The ETUC defined its Position on the Commission’s initiative for the enhanced use of Qualified Majority Voting (QMV) in the social field (the ‘passerelle clause’) in October 2019. In the framework of the discussions in the Conference, ETUC should reiterate this position. In particular, the main messages from the ETUC are: “a) to proceed with the activation of the ‘passerelle clause’ in the Social Policy Field but to do so with caution and with full respect for the role of European social partners and their agreements, b) to include in the Council decision implementing the ‘passerelle clause’ a non-regression clause, c) Social partners should be involved in the decision to activate the ‘passerelle clause’ on the case-by-case basis, d) Adopt an incremental approach beginning with the adoption of the ‘general passerelle clause in Article 48(7) TEU’ in the framework of Article 19 TFEU (non-discrimination). This will help us to establish the extent to which the use of ‘passerelle clauses’ renders decision-making more efficient”.[23]  Fully respecting that taxation policy is primarily a national competence, the ETUC in general supports the move to Qualified Majority Voting also in the area of corporate, capital and environment taxation[24] and own resources.

In the context of the Conference, it is also necessary to open a discussion on the much-needed improvements to the European Union's decision-making processes with a view to ensure increased transparency and accountability, and to guarantee the full respect of the Rule of Law.[25] The ETUC will also need to take a stance on other institutional matters that might arise in the framework of the Conference, including amongst others the ‘Spitzen-candidates’ process and the introduction of transnational lists for determining the composition of a limited portion of the EP, and will work to enhance transparency in decision-making processes, reinforce the communitarian approach and strengthen the powers of the European Parliament and the European political dimension.[26] Further discussion will be required to assess the trade union position and priorities on additional institutional issues that may arise.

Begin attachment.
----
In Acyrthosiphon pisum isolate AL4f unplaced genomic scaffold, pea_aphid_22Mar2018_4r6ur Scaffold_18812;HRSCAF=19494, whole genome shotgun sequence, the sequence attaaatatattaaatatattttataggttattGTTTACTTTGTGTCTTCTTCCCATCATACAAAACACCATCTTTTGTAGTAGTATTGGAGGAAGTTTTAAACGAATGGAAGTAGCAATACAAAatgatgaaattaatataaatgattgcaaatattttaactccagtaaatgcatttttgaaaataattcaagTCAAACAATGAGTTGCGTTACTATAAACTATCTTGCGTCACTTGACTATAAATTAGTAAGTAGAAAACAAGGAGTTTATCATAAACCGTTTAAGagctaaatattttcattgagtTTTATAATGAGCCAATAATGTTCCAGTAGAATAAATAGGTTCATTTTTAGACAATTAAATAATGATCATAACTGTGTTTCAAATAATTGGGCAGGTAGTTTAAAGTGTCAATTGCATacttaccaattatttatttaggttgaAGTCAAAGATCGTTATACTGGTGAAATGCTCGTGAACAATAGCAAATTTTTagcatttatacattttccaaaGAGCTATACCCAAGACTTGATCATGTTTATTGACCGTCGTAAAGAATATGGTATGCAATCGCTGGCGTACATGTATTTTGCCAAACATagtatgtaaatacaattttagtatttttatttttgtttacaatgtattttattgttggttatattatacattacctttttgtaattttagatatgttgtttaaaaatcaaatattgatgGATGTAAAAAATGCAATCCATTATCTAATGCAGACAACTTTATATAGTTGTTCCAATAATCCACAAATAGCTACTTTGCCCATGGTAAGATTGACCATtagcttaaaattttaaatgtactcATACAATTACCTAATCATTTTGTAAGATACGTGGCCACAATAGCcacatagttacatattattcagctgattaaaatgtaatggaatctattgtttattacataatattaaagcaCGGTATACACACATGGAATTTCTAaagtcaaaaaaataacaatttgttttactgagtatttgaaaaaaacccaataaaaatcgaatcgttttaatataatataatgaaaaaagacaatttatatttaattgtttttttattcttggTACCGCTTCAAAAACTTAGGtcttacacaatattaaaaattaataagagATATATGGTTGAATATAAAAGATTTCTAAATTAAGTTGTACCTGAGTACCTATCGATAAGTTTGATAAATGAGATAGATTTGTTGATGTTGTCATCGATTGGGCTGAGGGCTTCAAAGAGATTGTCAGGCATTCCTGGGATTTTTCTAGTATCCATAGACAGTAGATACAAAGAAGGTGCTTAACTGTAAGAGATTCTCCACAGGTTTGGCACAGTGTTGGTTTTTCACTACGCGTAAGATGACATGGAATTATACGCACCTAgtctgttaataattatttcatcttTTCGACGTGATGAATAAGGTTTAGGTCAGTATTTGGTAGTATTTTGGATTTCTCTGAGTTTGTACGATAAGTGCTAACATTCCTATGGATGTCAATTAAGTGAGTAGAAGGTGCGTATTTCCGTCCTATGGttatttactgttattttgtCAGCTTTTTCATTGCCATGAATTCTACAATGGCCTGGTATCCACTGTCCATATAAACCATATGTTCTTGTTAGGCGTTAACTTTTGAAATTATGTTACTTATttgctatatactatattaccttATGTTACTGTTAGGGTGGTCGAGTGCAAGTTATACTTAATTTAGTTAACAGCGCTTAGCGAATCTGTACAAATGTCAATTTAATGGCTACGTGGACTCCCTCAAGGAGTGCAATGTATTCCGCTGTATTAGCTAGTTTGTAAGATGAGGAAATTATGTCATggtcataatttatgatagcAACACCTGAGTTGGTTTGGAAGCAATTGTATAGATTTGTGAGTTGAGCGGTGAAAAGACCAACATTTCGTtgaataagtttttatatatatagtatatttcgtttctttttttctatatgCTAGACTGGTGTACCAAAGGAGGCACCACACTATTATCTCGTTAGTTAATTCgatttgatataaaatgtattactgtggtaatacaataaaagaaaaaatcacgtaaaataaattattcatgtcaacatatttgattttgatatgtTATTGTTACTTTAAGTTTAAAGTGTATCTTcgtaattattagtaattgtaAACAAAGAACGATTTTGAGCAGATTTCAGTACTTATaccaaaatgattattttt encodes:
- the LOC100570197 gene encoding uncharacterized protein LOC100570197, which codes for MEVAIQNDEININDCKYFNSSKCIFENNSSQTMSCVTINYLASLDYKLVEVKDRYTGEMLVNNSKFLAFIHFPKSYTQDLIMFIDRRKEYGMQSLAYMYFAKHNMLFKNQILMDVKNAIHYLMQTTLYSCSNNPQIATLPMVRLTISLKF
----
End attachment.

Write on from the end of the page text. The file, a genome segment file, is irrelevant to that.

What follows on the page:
Mobilisation for the Conference
The European trade union movement will need to mobilise at European and national level to ensure that trade union priorities are taken up in the Conference on the Future of Europe.

It will be important to exploit all tools and opportunities of discussion that the Conference will offer to push the trade union priorities and objectives. These include the plenary at EU level, the assemblies and official events at EU and at national level, the possibility for trade unions to organise events and initiatives under the patronage of the Conference, and the digital platform that the Commission will develop to foster citizens’ participation.  During this period, it is also necessary to outline, as much as possible, to trade union members and workers, the trade union vision for a fairer European Union, one which delivers for working people.

As anticipated, the European Commission will set up a digital platform for the Conference. The ETUC will be vigilant that the platform is not used in a way to bypass representative organisations. Instead, it should be a means by which representative organisations, such as trade unions, can better mobilise their constituencies, put forward ideas and proposals and support them in the debate. Some steps have already been taken in this regard. The ETUC should seize this opportunity and be prepared for this exercise.